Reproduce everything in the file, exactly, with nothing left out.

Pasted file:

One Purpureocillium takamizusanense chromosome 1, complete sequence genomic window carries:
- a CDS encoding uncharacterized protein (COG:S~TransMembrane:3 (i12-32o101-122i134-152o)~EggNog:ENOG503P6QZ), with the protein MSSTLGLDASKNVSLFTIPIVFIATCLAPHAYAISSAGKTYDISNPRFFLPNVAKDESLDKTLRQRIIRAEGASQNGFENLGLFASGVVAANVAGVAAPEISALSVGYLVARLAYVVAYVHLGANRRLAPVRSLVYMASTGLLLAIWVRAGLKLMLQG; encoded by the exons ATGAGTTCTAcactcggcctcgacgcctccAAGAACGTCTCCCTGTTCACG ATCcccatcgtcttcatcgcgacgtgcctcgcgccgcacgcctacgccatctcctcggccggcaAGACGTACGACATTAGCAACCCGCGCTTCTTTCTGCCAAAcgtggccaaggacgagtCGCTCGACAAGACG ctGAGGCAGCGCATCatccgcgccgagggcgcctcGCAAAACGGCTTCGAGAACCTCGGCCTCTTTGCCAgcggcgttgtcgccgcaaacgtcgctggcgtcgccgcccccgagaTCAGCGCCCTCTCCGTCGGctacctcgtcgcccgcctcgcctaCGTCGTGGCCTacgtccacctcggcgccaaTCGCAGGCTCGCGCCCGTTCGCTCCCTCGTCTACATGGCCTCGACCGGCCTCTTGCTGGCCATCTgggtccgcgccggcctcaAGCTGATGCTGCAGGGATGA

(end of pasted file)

One Purpureocillium takamizusanense chromosome 1, complete sequence genomic window carries:
- a CDS encoding uncharacterized protein (COG:S~TransMembrane:3 (i12-32o101-122i134-152o)~EggNog:ENOG503P6QZ), with the protein MSSTLGLDASKNVSLFTIPIVFIATCLAPHAYAISSAGKTYDISNPRFFLPNVAKDESLDKTLRQRIIRAEGASQNGFENLGLFASGVVAANVAGVAAPEISALSVGYLVARLAYVVAYVHLGANRRLAPVRSLVYMASTGLLLAIWVRAGLKLMLQG; encoded by the exons ATGAGTTCTAcactcggcctcgacgcctccAAGAACGTCTCCCTGTTCACG ATCcccatcgtcttcatcgcgacgtgcctcgcgccgcacgcctacgccatctcctcggccggcaAGACGTACGACATTAGCAACCCGCGCTTCTTTCTGCCAAAcgtggccaaggacgagtCGCTCGACAAGACG ctGAGGCAGCGCATCatccgcgccgagggcgcctcGCAAAACGGCTTCGAGAACCTCGGCCTCTTTGCCAgcggcgttgtcgccgcaaacgtcgctggcgtcgccgcccccgagaTCAGCGCCCTCTCCGTCGGctacctcgtcgcccgcctcgcctaCGTCGTGGCCTacgtccacctcggcgccaaTCGCAGGCTCGCGCCCGTTCGCTCCCTCGTCTACATGGCCTCGACCGGCCTCTTGCTGGCCATCTgggtccgcgccggcctcaAGCTGATGCTGCAGGGATGA